All above covariates demonstrated statistical difference in the multivariate analysis, so they were included in the construction of the nomogram. The nomogram in Fig. 3 shows the predicted probability of CSD in elderly colon cancer after surgery based on Fine and Gray’s regression. The nomogram was characterized by 1 scale corresponding to each variable, a score scale, a total score scale, and a probability scale. The use of the nomogram is simple and involves 3 steps. First, on the scale for each variable, make a vertical line from each positioning point to the upper point line to obtain the score corresponding to each variable. Second, add up all the scores obtained in the previous step to get the total score. Finally, the probability of CSD of 3-year and 5-year corresponding to the total score of the subject is read on the probability scale.

Fig. 3
figure3

Nomogram for CSD in elderly patients with colorectal cancer after surgery

The model was found to have adequate discrimination in internal validation with a C-index of 0.801 (95% CI 0.795–0.807), and the calibration curves of 3-year and 5-year probability of CSD are shown in Figs. 4 and 5, respectively. The predicted mortality had a good correlation between the prediction by nomogram and actual observation.

Fig. 4
figure4

Internal validation calibration curve for the prediction of 3-year CSD

Fig. 5.
figure5

Internal validation calibration curve for the prediction of 5-year CSD

The independent cohort of 488 colorectal cancer patients aged ≥ 65 years treated at the Gastrointestinal Surgery Department of Affiliated Northern Jiangsu People’s Hospital to Yangzhou University during the period of August 2012 to August 2016 were used for external validation, and their characteristics are summarized in Table 3. As of August 2019, of the 488 follow-up patients, 119 had died of tumors and 352 remain alive. The median follow-up period was 47 months. C-index for external validation was 0.759 (95% CI 0.716–0.802). The calibration curves for 3-year and 5-year probability of CSD are shown in Figs. 6 and 7. The discrimination and calibration were good both in internal and external validation, indicating that the prediction model constructed in this study would have good application value.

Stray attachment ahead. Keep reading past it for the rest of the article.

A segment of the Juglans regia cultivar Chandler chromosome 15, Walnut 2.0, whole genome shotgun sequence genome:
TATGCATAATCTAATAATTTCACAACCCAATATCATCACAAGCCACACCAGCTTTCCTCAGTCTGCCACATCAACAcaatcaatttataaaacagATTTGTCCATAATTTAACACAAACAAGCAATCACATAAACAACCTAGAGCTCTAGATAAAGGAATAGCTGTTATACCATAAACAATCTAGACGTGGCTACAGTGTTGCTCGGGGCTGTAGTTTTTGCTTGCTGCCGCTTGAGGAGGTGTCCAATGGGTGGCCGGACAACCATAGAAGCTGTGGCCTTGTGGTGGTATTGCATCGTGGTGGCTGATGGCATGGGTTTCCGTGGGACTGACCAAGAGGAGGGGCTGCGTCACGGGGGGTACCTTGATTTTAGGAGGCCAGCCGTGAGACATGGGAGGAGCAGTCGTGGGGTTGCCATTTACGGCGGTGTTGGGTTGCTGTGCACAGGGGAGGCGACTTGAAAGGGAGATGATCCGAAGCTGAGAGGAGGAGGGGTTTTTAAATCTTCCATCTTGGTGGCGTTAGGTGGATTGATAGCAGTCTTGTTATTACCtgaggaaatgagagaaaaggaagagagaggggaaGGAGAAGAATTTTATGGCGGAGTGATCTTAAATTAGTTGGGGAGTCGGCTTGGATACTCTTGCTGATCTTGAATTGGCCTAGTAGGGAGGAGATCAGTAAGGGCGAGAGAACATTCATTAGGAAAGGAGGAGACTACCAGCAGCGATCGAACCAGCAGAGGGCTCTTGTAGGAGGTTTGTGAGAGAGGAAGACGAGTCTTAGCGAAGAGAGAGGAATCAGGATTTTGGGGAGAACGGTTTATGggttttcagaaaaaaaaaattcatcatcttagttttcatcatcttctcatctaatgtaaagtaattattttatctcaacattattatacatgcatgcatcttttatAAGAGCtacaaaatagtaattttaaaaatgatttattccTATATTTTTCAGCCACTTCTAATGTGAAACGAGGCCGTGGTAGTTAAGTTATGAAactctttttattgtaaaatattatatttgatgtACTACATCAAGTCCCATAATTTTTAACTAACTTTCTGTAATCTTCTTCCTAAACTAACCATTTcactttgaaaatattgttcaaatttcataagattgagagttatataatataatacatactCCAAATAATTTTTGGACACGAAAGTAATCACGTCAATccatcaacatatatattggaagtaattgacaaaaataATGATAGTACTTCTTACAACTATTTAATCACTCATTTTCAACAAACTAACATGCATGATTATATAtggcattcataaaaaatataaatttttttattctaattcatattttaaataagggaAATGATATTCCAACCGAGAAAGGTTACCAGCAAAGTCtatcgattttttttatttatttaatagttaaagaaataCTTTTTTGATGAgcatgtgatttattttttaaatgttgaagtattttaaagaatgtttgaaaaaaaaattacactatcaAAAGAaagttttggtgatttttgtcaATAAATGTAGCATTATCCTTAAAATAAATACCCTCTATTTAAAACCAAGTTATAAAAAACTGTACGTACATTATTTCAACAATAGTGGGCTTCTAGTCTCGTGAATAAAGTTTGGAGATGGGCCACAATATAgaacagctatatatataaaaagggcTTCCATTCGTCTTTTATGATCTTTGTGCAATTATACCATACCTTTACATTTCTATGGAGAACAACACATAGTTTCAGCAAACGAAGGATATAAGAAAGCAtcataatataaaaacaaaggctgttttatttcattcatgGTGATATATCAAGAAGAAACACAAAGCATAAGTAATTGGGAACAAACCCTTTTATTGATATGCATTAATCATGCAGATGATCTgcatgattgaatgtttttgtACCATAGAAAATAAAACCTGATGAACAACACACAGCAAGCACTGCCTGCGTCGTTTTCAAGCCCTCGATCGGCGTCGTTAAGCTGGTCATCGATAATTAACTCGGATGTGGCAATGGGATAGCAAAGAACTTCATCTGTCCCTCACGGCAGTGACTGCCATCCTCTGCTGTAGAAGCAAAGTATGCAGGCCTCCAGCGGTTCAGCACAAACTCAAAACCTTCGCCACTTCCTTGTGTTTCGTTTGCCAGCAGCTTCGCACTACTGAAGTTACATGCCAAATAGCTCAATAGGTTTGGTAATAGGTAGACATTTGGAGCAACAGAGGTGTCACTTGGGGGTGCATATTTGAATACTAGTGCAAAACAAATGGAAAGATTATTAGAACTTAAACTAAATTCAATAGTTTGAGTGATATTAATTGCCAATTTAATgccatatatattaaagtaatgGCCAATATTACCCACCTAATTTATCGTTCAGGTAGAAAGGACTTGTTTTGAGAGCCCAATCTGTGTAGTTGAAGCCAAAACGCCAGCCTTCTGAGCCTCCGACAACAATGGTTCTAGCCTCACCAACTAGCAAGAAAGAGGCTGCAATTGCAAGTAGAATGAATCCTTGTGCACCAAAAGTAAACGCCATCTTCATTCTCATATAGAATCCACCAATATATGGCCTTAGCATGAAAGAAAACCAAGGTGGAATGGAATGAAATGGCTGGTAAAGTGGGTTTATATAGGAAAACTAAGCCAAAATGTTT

Table 3 Characteristics of external validation data
Fig. 6
figure6

External validation calibration curve for the prediction of 3-year CSD

Fig. 7
figure7

External validation calibration curve for the prediction of 5-year CSD

Discussion

Analyzing the clinical follow-up data, we often encounter the situation that the end point event has not been observed when the study ends for various reasons. When this happens, the occurrence time of the failure event can only be determined to be after the recorded time, which is called right censoring. In cancer patients, the existence of right censoring is caused by a variety of reasons, such as loss of visit and no death. The occurrence of these events does not prevent the survival or death of the patient. However, when a patient dies from causes such as cardiovascular and cerebrovascular accidents, serious infections, and car accidents, during follow-up, the occurrence of CSDs is prevented. If we continue to use this kind of right censored data with traditional survival analysis for regression analysis, there will be bias, and often lead to overestimation of the probability of tumor-related deaths. Unfortunately, these is the issue which frequently occurs when making prognostic prediction for elderly patients as old population possesses a high frequency of frailty and comorbidities, exhibiting increased mortality from other causes among those with cancer.

If we adhere to the traditional survival analysis method, we have to eliminate the patients with non-colorectal cancer-specific death, which on the one hand, it will lead to the reduction of sample size, and the survival data of the excluded data will not be available. On the other hand, it can lead to selective bias, and those who are older and have a lot of underlying diseases are often eliminated, making the included population unrepresentative.

At this time, the use of competing-risk concept can be a good solution to this problem. In the case of competing-risk, single univariate analysis can be carried out by calculating the CIF of concern events and competitive events. CIF assumes that there is one and only one occurrence of each event. The sum of CIFs of each category is equal to the composite event CIF. The obtained event of interest rate is corrected by competing-risk.

In multivariate analysis, the two most commonly used methods are cause-specific hazard function and proportional subdistribution hazard function. The biggest difference between the two lies in the definition of “risk set”; the latter integrates competitive outcome into the definition of risk set and is only interested in the absolute incidence of the end point of interest, which will help to establish a direct relationship between covariates and CIF. Proportional subdistribution hazard function makes the covariant effect a better and more intuitive explanation and is suitable for the establishment of clinical prediction model and risk score [19]. The cause-specific hazard function, on the other hand, is more suitable for etiological study [20]. In addition, the method proposed by Klein and Andersen can also be used for multivariate analysis under competing-risk, and their results were similar to those of proportional subdistribution hazard function [21].